In the past 48 hours, Anders Behring Breivik has been described as a racist, a white supremacist and an anti-Islamic fanatic. News reports of his arrest are now accompanied by analyses of Europe’s failure to absorb its immigrant population, commentary on the rise of far-right political parties, discussions of the threats posed to Muslims living in Europe. Having mistakenly assumed at first that the story of terror in Oslo belonged to the narrative of the war on terrorism, we are now placing it firmly within the equally familiar narrative of white racism and anti-Islamic fanaticism.
Aren’t we missing the point once again? Breivik was not, in fact, a killer of immigrants or Muslims. He was a killer of Norwegians. The obsessions that led him to madness and then to mass murderer were not merely racist. They also sprang from an insane conviction that his own government was illegitimate.
This particular form of obsession is not new. Nor is it confined to blond, white, racist Norwegians. Raskolnikov, the hero of Dostoevsky’s “Crime and Punishment,” brutally murdered a pawnbroker in the name of a vaguely defined “freedom” that was not available in decadent, Czarist St. Petersburg. Since then, revolutionaries and madmen of all kinds, from Russian anarchists to the Irish Republican Army, have justified the murder of innocent people on the grounds that it would hasten the end of an illegitimate government and bring to power some theoretically more authentic regime.
In contemporary America, we also have people who are — and I am inventing this word — illegitimists: They believe that the president of the United States is illegitimately elected, or that the country is ruled by a cabal that is in turn controlled by some other sinister force or forces. In the past, left-wing illegitimists were quite common, and Marxism is a classic, paranoid version of this creed. The illegitimist Marxist argument goes like this: Bourgeois democracy is a sham; bourgeois politicians and the bourgeois newspapers are tools of shadowy financial interests. The entire system deserves to be overthrown — and if a few people die in the course of the revolution, it’s all for a good cause. Though not every Western Marxist advocated violence, this is certainly the kind of argument that motivated the Weathermen, the Baader-Meinhof gang, and other far-left American and European terrorists of the past.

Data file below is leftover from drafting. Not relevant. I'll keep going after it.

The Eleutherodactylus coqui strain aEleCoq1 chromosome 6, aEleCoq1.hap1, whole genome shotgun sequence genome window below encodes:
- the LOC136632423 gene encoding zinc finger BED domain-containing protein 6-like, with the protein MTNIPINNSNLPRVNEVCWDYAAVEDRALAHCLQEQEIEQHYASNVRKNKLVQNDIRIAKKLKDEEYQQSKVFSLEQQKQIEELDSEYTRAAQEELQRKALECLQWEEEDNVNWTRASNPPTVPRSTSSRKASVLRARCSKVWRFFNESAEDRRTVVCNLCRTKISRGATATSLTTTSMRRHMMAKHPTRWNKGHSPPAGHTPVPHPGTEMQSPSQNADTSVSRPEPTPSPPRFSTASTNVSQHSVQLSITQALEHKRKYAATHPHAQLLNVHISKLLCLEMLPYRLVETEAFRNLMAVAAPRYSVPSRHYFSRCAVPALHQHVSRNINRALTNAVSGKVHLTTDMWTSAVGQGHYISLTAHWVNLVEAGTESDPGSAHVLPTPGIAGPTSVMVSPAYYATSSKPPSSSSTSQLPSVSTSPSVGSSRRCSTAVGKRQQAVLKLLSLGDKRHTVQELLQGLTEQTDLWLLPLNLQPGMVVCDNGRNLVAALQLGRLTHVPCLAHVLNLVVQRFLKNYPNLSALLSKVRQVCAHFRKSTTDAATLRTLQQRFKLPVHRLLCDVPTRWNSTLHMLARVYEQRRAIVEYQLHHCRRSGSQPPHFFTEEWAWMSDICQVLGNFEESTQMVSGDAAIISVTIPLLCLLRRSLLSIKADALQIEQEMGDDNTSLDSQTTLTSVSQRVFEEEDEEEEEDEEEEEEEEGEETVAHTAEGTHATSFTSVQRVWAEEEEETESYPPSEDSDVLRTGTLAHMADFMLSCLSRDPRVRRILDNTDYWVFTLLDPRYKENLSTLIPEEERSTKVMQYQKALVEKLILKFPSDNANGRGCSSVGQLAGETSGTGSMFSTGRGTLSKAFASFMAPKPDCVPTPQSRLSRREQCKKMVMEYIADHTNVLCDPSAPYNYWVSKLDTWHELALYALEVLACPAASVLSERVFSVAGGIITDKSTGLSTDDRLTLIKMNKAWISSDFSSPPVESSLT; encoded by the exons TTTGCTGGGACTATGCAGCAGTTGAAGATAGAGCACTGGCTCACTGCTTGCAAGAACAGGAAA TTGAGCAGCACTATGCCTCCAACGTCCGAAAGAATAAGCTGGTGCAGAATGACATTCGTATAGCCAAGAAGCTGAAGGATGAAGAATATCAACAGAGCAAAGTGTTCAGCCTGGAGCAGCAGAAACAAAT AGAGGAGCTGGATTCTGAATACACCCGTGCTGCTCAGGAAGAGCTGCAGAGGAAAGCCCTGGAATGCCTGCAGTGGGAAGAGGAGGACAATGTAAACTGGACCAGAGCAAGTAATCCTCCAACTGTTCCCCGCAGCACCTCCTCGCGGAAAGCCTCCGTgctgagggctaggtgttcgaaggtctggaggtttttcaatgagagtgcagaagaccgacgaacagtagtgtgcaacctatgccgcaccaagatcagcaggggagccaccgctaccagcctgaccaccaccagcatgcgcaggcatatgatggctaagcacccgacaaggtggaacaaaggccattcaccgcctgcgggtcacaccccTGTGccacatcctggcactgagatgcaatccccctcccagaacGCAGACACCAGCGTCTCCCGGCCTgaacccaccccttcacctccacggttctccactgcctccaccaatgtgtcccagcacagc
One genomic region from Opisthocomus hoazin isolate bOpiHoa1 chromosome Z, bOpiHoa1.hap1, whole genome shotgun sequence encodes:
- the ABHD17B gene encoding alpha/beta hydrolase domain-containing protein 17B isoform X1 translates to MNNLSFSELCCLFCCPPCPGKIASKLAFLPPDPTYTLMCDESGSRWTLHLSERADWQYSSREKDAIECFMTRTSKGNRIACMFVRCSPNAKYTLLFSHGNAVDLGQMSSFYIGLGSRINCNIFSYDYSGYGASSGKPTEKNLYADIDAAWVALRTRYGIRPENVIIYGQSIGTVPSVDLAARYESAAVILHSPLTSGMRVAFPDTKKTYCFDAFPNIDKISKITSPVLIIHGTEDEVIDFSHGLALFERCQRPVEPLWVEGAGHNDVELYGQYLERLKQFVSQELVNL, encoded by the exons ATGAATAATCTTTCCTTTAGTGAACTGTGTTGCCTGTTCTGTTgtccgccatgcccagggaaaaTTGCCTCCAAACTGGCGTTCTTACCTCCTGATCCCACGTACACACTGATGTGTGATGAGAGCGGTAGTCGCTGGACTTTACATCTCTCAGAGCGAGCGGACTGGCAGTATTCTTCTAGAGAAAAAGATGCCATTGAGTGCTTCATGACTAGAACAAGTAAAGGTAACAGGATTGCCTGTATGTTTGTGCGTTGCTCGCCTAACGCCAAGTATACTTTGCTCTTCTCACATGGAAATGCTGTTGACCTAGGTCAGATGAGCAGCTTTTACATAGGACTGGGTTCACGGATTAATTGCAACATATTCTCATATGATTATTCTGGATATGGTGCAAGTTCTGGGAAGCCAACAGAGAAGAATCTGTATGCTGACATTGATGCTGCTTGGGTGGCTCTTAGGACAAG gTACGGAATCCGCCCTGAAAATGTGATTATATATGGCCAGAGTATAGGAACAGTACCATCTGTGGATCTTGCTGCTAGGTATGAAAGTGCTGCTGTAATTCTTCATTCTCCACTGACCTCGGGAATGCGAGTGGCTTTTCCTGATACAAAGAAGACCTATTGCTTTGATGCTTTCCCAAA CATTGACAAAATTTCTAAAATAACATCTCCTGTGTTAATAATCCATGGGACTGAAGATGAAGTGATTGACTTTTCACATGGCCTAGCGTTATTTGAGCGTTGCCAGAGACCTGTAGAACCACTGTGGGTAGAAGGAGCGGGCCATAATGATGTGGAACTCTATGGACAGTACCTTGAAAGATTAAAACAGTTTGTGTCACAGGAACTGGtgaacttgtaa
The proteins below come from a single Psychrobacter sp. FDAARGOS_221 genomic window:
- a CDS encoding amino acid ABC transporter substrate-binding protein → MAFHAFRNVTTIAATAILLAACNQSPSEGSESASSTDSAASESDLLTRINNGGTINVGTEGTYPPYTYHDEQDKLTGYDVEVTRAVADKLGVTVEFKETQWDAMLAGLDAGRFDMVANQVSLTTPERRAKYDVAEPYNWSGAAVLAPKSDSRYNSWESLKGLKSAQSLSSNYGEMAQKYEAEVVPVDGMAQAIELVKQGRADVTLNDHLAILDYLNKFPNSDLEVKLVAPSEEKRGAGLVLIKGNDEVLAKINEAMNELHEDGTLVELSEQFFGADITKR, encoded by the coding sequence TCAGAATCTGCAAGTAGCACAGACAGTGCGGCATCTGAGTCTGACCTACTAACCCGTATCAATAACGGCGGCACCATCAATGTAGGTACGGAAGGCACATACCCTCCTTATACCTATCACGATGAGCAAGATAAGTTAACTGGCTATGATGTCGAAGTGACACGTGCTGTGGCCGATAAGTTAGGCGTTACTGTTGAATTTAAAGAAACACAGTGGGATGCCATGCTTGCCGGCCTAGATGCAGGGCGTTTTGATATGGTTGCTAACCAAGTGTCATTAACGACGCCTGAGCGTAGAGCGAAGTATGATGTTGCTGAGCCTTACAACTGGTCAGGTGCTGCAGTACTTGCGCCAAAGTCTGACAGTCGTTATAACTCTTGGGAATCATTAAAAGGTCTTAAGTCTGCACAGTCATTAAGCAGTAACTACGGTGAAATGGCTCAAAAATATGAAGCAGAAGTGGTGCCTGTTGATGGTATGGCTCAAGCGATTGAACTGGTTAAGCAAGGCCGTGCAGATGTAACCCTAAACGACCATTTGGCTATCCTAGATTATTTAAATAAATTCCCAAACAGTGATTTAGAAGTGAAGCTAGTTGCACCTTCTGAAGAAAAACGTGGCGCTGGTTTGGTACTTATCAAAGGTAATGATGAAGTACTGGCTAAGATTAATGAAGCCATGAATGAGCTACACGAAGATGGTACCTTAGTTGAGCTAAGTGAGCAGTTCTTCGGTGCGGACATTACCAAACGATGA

There is also a right-wing version of this argument, one that has been honed to perfection by the novelist Charles McCarry (in “Lucky Bastard,” he imagines that the Clinton-like American president is a communist agent and his Hillary-like wife is his controller). More recently, right-wing illegitimism has taken the form of birtherism. The attempt to prove that Barack Obama isn’t American-born was, at base, an attempt to prove that he is illegitimate and that he therefore should be removed from power — somehow. Birtherism is linked to other forms of illegitimism, such as the belief that Obama is a Muslim, and is thus controlled by international jihadists, or the belief that he is “Kenyan” and thus motivated by anti-colonial hatred of white people in general and Americans in particular. It is not accidental that the one note of sympathy for Breivik in the U.S. media came from the birtherist and illegitimist Glenn Beck, who helpfully compared the young Norwegians murdered by Breivik to “Hitler youth.” Presumably if they are Hitler youth, then they deserved to die?
Democracy, as a political system, has clear disadvantages, many of which are on display in Washington this week. But democracy has one overwhelming advantage: If conducted according to a pre-arranged set of rules, and if all sides accept those rules, democratic elections produce legitimate political leaders. In addition to being insane, Breivik doesn’t accept the rules of democracy in Norway — and now we see the result. Let’s hope no Americans ever follow his example.